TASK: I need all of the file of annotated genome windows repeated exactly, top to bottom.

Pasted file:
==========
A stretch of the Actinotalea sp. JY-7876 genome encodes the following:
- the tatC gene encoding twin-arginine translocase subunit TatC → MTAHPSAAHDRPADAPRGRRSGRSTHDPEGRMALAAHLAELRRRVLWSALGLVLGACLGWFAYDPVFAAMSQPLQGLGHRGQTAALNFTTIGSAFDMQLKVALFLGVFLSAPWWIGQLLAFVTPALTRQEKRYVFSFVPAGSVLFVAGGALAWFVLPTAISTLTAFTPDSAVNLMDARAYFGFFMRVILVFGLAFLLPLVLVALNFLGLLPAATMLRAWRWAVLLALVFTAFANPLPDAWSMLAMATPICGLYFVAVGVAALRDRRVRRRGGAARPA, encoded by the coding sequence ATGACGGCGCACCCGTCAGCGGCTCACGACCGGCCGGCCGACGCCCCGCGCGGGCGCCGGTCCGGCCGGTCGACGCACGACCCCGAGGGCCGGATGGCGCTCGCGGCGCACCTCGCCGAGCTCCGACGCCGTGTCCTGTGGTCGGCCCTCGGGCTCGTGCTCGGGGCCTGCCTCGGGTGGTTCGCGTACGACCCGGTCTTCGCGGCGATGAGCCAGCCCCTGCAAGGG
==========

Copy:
A stretch of the Actinotalea sp. JY-7876 genome encodes the following:
- the tatC gene encoding twin-arginine translocase subunit TatC → MTAHPSAAHDRPADAPRGRRSGRSTHDPEGRMALAAHLAELRRRVLWSALGLVLGACLGWFAYDPVFAAMSQPLQGLGHRGQTAALNFTTIGSAFDMQLKVALFLGVFLSAPWWIGQLLAFVTPALTRQEKRYVFSFVPAGSVLFVAGGALAWFVLPTAISTLTAFTPDSAVNLMDARAYFGFFMRVILVFGLAFLLPLVLVALNFLGLLPAATMLRAWRWAVLLALVFTAFANPLPDAWSMLAMATPICGLYFVAVGVAALRDRRVRRRGGAARPA, encoded by the coding sequence ATGACGGCGCACCCGTCAGCGGCTCACGACCGGCCGGCCGACGCCCCGCGCGGGCGCCGGTCCGGCCGGTCGACGCACGACCCCGAGGGCCGGATGGCGCTCGCGGCGCACCTCGCCGAGCTCCGACGCCGTGTCCTGTGGTCGGCCCTCGGGCTCGTGCTCGGGGCCTGCCTCGGGTGGTTCGCGTACGACCCGGTCTTCGCGGCGATGAGCCAGCCCCTGCAAGGG